Dessert was a whipped lightly minted cream over cape gooseberries with honeycomb (from the farm's beehives), an elegant and thankfully light end to a Sunday feast - barring much honeycomb stuck in teeth but that comes with the territory.

What about the drinks?

For the moment their pop ups are likely to be BYO unless the venue has an alcohol licence, so we took a bottle of Judith Beck 'Ink', an Austrian blend of Zweigelt and St Laurent (available in Green Man Wines and Loose Canon) which was pretty dreamy with the lamb - and the cold weather. Aisling had also made cordials/juices including sorrel and mint, hawberry and rose geranium and blackberry, thyme and juniper, which were all lovely to alternate with, and a bonus for the drivers.

And the service?

On their website Aisling and Keith describe Roots as "an experience where our guests feel like they’re at home, with friendly faces around them who are eager to converse and get to know one another," and this is exactly what they've created, through the use of a single communal dining table, sharing plates, and both popping heads in constantly to check on everyone, as if you're at a dinner party in someone's home. It's hard not to be struck by how meaningful the experience is, and how much of the people behind it comes through on the plates and in the room, so it feels like everyone there is in on something special.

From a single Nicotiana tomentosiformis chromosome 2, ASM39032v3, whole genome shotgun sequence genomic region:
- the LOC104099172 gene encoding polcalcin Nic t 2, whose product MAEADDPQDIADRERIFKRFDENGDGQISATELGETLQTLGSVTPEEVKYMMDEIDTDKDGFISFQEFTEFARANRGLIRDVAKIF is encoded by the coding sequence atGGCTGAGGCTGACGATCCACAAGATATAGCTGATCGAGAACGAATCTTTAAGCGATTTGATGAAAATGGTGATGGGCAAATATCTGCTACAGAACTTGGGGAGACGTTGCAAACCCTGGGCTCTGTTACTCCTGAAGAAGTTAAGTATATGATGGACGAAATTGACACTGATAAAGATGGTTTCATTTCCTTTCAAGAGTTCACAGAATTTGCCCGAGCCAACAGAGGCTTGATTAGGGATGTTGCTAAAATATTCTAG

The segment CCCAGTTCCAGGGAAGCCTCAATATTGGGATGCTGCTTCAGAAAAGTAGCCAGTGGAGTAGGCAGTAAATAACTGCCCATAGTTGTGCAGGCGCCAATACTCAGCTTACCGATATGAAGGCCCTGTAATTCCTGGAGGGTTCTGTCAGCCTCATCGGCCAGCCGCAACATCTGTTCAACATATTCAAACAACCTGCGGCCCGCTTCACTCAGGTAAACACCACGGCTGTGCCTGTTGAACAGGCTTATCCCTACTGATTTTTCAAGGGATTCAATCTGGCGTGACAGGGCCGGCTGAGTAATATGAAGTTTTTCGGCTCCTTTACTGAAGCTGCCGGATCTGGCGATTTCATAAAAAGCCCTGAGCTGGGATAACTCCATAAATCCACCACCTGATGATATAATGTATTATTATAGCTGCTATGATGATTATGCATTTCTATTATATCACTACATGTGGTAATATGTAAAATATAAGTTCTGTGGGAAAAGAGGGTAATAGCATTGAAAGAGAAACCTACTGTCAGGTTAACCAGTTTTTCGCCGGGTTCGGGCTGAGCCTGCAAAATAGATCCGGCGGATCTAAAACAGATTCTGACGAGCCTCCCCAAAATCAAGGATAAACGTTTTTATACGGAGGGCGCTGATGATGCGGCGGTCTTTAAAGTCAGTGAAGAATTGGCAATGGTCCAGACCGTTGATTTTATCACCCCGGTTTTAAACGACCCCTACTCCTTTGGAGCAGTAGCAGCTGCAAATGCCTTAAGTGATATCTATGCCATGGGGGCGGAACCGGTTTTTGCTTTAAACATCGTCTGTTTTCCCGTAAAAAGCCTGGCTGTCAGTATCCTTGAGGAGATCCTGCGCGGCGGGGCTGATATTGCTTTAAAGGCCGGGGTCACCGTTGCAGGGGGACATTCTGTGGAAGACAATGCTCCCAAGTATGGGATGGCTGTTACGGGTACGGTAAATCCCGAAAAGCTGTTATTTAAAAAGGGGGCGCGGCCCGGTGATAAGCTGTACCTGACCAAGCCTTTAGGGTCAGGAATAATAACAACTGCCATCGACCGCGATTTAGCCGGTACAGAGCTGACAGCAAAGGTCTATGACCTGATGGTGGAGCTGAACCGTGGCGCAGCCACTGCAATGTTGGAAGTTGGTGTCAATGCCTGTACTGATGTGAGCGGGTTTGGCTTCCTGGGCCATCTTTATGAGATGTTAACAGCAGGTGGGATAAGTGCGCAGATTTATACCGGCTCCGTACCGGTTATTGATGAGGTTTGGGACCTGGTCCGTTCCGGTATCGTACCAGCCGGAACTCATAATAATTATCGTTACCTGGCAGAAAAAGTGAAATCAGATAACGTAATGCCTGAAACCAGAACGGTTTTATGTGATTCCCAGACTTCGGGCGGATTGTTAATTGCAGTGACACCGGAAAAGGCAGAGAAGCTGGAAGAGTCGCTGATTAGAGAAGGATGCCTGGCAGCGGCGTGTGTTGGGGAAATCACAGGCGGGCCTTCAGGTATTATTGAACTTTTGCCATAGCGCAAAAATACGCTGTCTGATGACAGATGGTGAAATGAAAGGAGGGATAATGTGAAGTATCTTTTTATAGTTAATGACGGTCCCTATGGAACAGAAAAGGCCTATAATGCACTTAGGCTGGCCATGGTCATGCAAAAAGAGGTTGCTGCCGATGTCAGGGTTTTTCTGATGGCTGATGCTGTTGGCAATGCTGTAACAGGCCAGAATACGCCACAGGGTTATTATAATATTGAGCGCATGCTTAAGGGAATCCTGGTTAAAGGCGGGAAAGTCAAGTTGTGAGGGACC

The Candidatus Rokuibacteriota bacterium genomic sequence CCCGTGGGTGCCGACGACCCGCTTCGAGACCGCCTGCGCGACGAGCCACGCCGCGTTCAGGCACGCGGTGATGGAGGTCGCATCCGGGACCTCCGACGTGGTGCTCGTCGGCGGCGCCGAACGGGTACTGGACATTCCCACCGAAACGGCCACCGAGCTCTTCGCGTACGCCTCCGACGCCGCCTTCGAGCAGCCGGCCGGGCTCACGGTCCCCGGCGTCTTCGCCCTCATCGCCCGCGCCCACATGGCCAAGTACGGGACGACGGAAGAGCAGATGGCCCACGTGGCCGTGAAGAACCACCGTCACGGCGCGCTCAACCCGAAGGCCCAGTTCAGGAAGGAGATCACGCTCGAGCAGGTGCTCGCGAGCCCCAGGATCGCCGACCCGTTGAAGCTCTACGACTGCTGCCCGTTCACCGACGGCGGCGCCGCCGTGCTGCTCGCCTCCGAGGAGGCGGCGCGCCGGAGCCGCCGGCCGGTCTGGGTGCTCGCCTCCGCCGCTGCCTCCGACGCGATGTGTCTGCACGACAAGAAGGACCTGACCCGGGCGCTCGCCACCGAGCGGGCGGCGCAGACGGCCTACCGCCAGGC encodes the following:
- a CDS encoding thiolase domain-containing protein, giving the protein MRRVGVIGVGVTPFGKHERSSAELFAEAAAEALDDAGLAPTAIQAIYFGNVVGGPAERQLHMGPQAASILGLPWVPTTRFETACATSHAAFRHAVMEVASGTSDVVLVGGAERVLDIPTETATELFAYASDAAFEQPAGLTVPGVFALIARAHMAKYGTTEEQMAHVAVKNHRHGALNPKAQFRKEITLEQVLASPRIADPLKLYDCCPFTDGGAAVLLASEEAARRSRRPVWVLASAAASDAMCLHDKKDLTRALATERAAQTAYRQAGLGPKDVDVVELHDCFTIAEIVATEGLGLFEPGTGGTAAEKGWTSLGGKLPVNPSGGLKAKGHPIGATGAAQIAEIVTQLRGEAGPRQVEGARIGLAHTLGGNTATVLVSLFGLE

The verdict?​

The root of the word restaurant comes from the word "restorative", as when restaurants as we know them today started to open in Paris in the 18th century they were seen as a way to restore your body and soul. That's exactly what Roots does - restores you through food picked metres from where you're sitting, cooked in a way that respects what it is and isn't trying to turn it into something else, and makes you feel better from the inside out just for having been a part of it. With people finally starting to come around to the importance of both using and eating Irish produce, Keith and Aisling are an example for others to follow, and we have little doubt that this farm/guesthouse/restaurant they're dreaming of is going to be big news when it finally comes together - possibly scene-changing. At Food On The Edge in Galway last week one of the chefs who was giving a talk said "having good food is a way to respect yourself, it's self-care", and we can think of few other places bringing this to life in such a vivid way right now. Roots are hoping to host more pop-ups on the McNally farm (and other places), but sign up to their mailing list or follow them on Instagram to hear about what's next.